There’s no way to know. Critics of the Chase can melt their calculators trying to tabulate what might have been, and they still will never know.

All we know with absolute certainty is that for the past six seasons every driver knew about the Chase going into the season.

Every driver was aware of how it worked.

Every driver arrived at Daytona for the season opener with the same number of points – zero – and they all knew that they had 26 races in which to make the Chase.

So how does the Chase favor any particular driver?

It’s also a bunch of bunk to continue to claim that the Chase renders the first 26 races irrelevant. That’s like saying the 16 games of the NFL regular season are irrelevant.

The Chase makes the first 26 races MORE important because they’re how a driver punches his ticket to the Chase.

And the old argument that if a driver doesn’t make the Chase his season is over is absurd. Jamie McMurray won a Chase race and got tons of attention for himself, his sponsor and his team.

Remember, if your favorite driver wasn’t in the top six – never mind the top 10 or 12 – under the old system, he wasn’t going to win the championship anyway. The Chase puts MORE drivers in championship contention.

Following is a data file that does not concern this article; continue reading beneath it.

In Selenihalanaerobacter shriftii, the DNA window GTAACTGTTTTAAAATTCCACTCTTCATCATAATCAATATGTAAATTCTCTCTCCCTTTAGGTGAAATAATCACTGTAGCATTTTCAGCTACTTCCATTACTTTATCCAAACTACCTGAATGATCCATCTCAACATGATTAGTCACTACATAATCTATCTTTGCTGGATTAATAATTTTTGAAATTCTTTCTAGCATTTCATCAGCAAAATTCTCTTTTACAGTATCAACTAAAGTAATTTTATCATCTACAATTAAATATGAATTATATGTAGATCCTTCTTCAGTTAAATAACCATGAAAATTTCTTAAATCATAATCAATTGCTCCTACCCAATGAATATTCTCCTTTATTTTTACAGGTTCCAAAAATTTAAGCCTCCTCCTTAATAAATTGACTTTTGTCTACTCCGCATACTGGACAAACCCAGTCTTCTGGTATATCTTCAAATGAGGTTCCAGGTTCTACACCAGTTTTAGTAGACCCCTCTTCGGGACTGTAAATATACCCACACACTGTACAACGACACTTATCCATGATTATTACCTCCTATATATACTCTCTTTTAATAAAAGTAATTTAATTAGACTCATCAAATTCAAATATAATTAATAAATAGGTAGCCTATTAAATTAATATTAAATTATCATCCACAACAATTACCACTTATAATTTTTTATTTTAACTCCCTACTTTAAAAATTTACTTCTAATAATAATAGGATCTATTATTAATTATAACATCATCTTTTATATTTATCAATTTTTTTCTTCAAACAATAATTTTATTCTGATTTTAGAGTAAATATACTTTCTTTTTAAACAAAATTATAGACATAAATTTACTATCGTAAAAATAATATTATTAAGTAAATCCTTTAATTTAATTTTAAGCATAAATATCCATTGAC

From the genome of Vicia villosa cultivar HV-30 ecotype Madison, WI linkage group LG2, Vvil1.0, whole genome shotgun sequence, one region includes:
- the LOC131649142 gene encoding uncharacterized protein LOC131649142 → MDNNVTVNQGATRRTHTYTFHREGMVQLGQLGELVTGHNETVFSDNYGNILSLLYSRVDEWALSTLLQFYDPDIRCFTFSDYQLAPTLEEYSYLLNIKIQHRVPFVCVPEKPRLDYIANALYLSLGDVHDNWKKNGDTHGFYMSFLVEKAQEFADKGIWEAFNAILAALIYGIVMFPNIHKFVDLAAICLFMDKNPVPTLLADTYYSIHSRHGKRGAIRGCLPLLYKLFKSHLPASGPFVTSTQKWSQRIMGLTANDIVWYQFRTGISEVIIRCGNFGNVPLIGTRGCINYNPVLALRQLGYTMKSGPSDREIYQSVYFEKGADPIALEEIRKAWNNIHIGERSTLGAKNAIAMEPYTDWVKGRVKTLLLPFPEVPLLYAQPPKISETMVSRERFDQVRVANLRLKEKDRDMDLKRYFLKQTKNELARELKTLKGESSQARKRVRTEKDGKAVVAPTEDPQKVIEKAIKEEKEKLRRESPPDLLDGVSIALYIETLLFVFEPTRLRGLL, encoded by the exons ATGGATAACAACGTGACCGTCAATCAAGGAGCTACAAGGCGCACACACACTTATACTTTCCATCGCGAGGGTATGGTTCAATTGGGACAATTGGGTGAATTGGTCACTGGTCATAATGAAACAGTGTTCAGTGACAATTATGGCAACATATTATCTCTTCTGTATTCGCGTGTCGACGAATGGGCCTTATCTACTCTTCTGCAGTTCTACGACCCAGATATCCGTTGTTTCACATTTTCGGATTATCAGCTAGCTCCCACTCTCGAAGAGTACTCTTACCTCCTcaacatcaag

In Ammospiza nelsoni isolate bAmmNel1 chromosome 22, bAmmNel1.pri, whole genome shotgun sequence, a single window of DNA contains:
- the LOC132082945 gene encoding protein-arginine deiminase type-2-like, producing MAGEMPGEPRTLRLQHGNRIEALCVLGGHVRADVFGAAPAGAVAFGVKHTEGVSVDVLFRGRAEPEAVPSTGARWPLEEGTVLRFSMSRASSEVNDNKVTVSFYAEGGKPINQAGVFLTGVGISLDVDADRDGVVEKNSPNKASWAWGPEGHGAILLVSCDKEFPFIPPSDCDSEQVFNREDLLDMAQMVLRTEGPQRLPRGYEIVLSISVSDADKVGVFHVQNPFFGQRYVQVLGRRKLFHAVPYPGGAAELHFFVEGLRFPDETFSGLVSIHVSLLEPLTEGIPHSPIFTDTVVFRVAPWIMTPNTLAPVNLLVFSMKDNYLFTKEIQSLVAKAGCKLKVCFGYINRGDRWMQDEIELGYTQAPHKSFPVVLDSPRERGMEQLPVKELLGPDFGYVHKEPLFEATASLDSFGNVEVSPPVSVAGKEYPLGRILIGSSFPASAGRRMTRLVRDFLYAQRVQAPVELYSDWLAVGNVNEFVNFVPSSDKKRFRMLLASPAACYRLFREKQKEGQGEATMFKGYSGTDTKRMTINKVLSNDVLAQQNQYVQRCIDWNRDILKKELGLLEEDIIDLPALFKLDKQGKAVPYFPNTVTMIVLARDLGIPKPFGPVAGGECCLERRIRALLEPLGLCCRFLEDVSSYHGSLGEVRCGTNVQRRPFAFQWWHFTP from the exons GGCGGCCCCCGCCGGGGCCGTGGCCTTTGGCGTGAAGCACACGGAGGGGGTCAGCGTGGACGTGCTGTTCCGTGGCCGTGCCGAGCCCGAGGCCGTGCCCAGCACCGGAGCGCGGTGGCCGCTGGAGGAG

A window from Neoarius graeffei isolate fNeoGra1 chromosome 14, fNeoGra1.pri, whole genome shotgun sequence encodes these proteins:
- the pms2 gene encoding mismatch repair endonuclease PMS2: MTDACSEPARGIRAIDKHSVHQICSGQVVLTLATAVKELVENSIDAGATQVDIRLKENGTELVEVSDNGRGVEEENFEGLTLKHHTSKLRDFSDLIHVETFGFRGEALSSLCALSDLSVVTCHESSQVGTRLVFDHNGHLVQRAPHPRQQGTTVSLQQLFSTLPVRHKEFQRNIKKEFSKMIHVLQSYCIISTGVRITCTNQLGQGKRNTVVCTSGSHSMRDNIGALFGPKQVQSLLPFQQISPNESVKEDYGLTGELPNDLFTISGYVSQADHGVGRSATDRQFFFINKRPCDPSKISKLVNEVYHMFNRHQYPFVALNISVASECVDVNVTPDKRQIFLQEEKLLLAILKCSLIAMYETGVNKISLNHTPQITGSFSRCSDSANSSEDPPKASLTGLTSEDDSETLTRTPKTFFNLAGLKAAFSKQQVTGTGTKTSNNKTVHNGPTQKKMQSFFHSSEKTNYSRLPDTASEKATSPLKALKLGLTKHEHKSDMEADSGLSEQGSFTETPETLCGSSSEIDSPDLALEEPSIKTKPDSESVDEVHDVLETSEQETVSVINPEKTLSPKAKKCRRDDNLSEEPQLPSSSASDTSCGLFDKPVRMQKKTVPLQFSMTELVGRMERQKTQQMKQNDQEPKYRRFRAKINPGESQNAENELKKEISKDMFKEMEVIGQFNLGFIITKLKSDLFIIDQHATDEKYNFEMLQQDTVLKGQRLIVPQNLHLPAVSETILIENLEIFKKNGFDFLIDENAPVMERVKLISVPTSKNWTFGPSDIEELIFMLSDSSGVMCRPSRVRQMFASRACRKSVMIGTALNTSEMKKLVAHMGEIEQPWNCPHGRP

Does the Chase guarantee fireworks and drama? No, unfortunately, it doesn’t. This year’s stretch run was as dull as dishwater as Johnson almost casually pulled away. But that’s not the Chase’s fault. Johnson – even despite his Texas hiccup — would have pulled away under the old points system.

At least the Chase created a dab of drama during the final races of the regular season as a half-dozen bubble boys fought for the final playoff spots.

I’m not sure what the answer is to NASCAR’s dull racing, but changing the points system won’t fix it. Increasingly boring racing is a legitimate gripe for fans and a continuing concern for NASCAR. But that’s no reason to lessen Jimmie Johnson’s amazing accomplishment.

He blew the competition away – and he would have done it regardless of how the points were tabulated.

– Larry Woody can be reached at lwoody@racintoday.com

| Senior Writer, RacinToday.com Thursday, December 24 2009